While much of Fonterra’s success in China was built on the burgeoning infant formula market over a decade ago, the other end of the human lifespan is providing the opportunities for growth in South Korea.
With a population that has shrunk over 100,000 in the past year, has the world’s lowest birth rate, and faces a surge in its over-65 demographic, it could outwardly appear that South Korea’s growth prospects for dairy would be limited.
But the market is a sophisticated, increasingly wealthy one where the opportunities are opening to provide ingredient formulations to the “active lifestyle” 65-plus demographic.
Fonterra’s general manager for planning in North Asia, Bryn Rowdon, says the “grass-fed” label for dairy is not in itself compelling enough to provide a higher value selling proposition to this market.
“Just as in Japan, the perception is that all cows, regardless of where they are from, are fed grass in some form.”
However, linking “grass-fed” back to a health benefit is where the gold in the claim lies.
Along with proteins for ready-to-drink formulations, Fonterra is also working on building its butter and cheese trade in the market, and the health benefits that come from being “grass-fed” are to play a big role in an upcoming campaign.
Meantime, the company – with a staff of 18 in Seoul – is enjoying having a long-established, trusted relationship in the market. New Zealand has been engaged since the Dairy Board days, selling caseinate commodities.
South Korea’s domestic raw milk production is flatlining, with most committed to raw milk supply at a subsidised high price that rules it out as an option for further processing and protein supply, leaving Fonterra to help fill the widening gap.
It is a trend also echoed across the Sea of Japan, or the East Sea as it is known to South Koreans.
The 65-plus demographic will consist of 20% of Korea’s population by 2025 (it is 17% at present) – one that is committed to aging healthily, said Jack Stenhouse, Fonterra’s business manager in the active living category.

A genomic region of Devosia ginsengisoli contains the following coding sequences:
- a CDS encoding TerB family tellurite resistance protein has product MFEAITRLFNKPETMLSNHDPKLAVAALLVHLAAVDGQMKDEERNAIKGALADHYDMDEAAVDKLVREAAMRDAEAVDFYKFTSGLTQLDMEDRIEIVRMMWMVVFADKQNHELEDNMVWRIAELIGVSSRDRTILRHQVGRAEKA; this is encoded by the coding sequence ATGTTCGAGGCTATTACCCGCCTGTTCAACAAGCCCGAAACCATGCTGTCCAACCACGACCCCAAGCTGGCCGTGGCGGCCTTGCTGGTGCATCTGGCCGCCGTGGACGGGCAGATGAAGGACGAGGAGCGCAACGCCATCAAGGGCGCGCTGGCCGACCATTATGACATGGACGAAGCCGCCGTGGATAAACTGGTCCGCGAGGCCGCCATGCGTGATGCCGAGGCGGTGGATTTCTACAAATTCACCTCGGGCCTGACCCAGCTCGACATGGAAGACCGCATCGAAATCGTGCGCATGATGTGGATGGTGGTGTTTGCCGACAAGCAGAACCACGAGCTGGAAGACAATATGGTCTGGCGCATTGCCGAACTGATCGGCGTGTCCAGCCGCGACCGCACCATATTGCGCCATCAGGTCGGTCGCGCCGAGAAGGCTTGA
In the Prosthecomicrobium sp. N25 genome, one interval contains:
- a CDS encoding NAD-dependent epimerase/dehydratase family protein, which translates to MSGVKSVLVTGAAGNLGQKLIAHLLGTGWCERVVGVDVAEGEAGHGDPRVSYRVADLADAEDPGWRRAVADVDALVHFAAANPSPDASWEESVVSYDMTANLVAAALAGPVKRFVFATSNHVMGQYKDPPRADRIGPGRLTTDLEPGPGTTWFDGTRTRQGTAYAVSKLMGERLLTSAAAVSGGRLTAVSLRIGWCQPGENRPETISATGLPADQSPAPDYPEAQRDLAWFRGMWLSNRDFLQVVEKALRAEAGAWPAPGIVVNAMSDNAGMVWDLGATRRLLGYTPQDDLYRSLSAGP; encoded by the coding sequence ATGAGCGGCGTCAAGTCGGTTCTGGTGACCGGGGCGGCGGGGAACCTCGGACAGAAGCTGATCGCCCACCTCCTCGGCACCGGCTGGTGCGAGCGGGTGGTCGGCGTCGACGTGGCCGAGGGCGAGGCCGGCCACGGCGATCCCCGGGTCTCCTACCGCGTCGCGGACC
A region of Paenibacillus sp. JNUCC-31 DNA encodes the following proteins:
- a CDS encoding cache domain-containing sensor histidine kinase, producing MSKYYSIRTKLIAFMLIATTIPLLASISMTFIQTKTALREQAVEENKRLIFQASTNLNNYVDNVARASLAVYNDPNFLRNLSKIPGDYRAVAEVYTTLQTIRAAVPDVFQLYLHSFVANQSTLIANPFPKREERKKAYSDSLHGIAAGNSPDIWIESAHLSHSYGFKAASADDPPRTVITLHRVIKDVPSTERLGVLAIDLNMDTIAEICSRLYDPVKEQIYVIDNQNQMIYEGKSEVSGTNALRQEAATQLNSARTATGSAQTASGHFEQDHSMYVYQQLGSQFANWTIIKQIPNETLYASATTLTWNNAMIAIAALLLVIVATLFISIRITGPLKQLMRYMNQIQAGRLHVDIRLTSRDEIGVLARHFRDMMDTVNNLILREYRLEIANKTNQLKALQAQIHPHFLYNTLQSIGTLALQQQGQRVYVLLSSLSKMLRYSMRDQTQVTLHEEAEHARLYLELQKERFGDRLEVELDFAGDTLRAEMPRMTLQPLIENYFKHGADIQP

“They want to enjoy their older years as healthily as possible. It is not just an awareness of the need to maintain bone density but also of the need to retain muscle mass as you age.”
Studies have shown after 45 muscle mass loss can be 1% a year, accelerating after 65.
“Fifty-year-olds want to be 30,” he said.
An emerging trend to help them achieve better health is the consumption of functional fortified protein drinks.
It’s an unfolding market, with brands competing to pack in as much protein as is possible, with some 250ml servings offering 32g of protein. Stenhouse said Fonterra is expecting to see typical levels of 8% protein in some categories to lift higher to 10-plus.
“Which is great for us. The higher levels are harder to formulate successfully, and we can do it. We have been lucky to be here at the start of this growth.
“What we have managed to do in this liquid space is to develop formulations that retain a very good mouth feel and taste, something you don’t always get with high-protein supplements in western markets,” Stenhouse said.
Koreans are particularly sensitive to taste profiles, with mouth feel and taste non-negotiables regardless of a product’s health claim, and the lessons learnt in perfecting the products here could apply well to other developing markets globally.
He said typically the South Korean market will go from little change, to a very large market very quickly for specific products.
Alongside the healthy active segment, the liquid protein sector includes medical nutrition for cancer, diabetes and malnourished patients, and “lifestyle protein” beverages starting to fill the shelves of convenience stores.
Further opportunities also lie in the phospholipids sector – extracting lipids from buttermilk to use for stress relief and wellness – an area the company has most recently delved into with its BioKodeLab range in NZ.
Richard Rennie travelled to Seoul thanks to funding from the Asian New Zealand Foundation.